In the world of human resources, nothing is off-limits. Despite it being pigeonholed as the complaint department, HR is chock-full of tricky and questionable work situations that, if handled poorly, can create potentially costly liabilities for a company.
That’s where simplicityHR’s Ask HR series comes in! From serious to seriously strange, we’re here to simplify all your burning HR questions.
We reached out to Michele Kauinui, Director of HR Services at simplicityHR for her expert answer.
Ask HR: “Due to COVID-19, we had to put a hold on our business operations. Can I wait to pay my furloughed employees until we receive a federal relief loan or resume operations?”
Michele: No; despite unexpected events that may affect the operations and cash flow of your business, you cannot legally withhold earned wages from your employees. Under Section 388-2, HRS, Hawaii employers are required to pay employees at least twice each calendar month and pay all wages earned within seven days after each pay period.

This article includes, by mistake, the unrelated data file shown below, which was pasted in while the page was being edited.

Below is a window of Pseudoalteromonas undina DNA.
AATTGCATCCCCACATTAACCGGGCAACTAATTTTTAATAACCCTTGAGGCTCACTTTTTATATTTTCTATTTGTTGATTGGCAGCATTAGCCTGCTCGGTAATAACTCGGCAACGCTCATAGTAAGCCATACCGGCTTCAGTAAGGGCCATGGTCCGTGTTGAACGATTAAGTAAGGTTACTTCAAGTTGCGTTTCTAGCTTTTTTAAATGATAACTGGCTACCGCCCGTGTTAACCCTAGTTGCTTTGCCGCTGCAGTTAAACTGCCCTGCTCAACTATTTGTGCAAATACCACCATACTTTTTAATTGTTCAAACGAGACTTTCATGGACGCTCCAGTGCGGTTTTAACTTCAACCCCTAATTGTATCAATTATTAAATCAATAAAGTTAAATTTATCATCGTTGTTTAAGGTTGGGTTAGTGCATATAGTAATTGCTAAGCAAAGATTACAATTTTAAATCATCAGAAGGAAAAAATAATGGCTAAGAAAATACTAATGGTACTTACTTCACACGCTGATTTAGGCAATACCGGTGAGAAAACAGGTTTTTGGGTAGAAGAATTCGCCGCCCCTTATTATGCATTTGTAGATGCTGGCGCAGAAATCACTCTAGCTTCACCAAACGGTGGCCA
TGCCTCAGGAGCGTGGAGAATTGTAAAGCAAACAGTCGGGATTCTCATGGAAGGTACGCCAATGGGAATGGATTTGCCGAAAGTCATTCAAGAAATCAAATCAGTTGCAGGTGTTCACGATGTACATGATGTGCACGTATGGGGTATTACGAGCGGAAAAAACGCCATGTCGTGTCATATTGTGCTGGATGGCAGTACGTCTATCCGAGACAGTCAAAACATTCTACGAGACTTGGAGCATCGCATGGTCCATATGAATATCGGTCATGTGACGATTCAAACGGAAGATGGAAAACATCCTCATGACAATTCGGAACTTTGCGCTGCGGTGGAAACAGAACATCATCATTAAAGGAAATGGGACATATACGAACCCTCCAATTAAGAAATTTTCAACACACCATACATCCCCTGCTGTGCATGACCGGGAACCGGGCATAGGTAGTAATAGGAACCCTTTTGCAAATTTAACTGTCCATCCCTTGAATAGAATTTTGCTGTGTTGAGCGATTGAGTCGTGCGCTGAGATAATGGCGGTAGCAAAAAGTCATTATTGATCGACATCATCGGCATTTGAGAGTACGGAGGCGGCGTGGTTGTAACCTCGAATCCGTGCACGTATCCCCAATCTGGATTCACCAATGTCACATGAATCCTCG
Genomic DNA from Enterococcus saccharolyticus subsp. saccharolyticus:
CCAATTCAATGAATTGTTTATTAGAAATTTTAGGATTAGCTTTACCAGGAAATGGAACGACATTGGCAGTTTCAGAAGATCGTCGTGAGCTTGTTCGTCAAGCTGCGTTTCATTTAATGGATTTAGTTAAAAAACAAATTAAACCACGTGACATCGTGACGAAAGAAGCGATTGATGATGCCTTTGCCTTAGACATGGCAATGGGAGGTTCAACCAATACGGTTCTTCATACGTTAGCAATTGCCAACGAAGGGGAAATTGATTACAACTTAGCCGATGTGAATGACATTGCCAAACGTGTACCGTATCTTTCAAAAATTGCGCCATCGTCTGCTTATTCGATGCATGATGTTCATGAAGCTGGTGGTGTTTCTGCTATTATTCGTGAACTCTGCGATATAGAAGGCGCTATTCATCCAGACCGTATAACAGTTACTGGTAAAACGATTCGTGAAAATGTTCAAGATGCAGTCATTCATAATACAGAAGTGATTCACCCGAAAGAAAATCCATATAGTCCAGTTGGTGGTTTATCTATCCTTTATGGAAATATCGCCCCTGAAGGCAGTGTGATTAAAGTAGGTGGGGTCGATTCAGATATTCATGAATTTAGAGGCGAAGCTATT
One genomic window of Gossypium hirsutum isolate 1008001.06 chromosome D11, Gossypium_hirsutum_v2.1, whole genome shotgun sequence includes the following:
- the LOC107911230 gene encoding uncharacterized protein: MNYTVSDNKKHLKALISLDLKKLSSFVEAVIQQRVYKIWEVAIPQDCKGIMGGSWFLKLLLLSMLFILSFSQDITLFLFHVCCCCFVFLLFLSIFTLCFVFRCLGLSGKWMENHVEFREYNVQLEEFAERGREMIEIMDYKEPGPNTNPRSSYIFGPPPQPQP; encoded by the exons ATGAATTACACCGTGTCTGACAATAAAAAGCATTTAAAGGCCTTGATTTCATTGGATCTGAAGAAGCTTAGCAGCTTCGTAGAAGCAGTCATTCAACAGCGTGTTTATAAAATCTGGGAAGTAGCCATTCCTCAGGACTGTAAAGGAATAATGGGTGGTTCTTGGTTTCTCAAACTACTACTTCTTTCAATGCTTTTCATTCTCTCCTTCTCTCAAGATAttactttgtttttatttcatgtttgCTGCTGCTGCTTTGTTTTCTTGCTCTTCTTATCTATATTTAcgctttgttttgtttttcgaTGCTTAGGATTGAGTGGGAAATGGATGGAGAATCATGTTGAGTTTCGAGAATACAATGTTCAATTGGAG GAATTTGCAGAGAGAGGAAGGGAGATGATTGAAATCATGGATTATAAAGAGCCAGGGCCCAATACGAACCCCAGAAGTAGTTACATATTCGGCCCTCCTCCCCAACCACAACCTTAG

Wage and hour laws remain in place amid the coronavirus pandemic. Therefore, it is important to pay your employees by the required pay day, even when shutting down, furloughing, or laying off employees. For employees who voluntarily resign or abandon their job, wages must be paid in full by the next pay day; those who give at least one pay period’s notice of resignation are due all wages on their last day of work. Employees who are involuntarily separated must be paid at the time of discharge, or no later than the next working day.
Employers who fail to pay their employees on time risk facing legal consequences. A national hair salon chain is currently facing a class action lawsuit for withholding pay of at least 100 stylists after shutting locations due to the pandemic.
To say that the current situation is tough for everyone may seem like an understatement. As employers are trying to balance their business and employees’ needs, there’s no doubt federal assistance will be essential for Hawaii businesses affected by the pandemic. However, without a definite timeline on when individual businesses will be able to access those funds, it would be wise to come up with a backup plan in order to avoid potential wage claims for failing to pay employees on time.
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This article is for informational purposes only and does not constitute legal advice. Readers should first consult their attorney, accountant or adviser before acting upon any information in this article.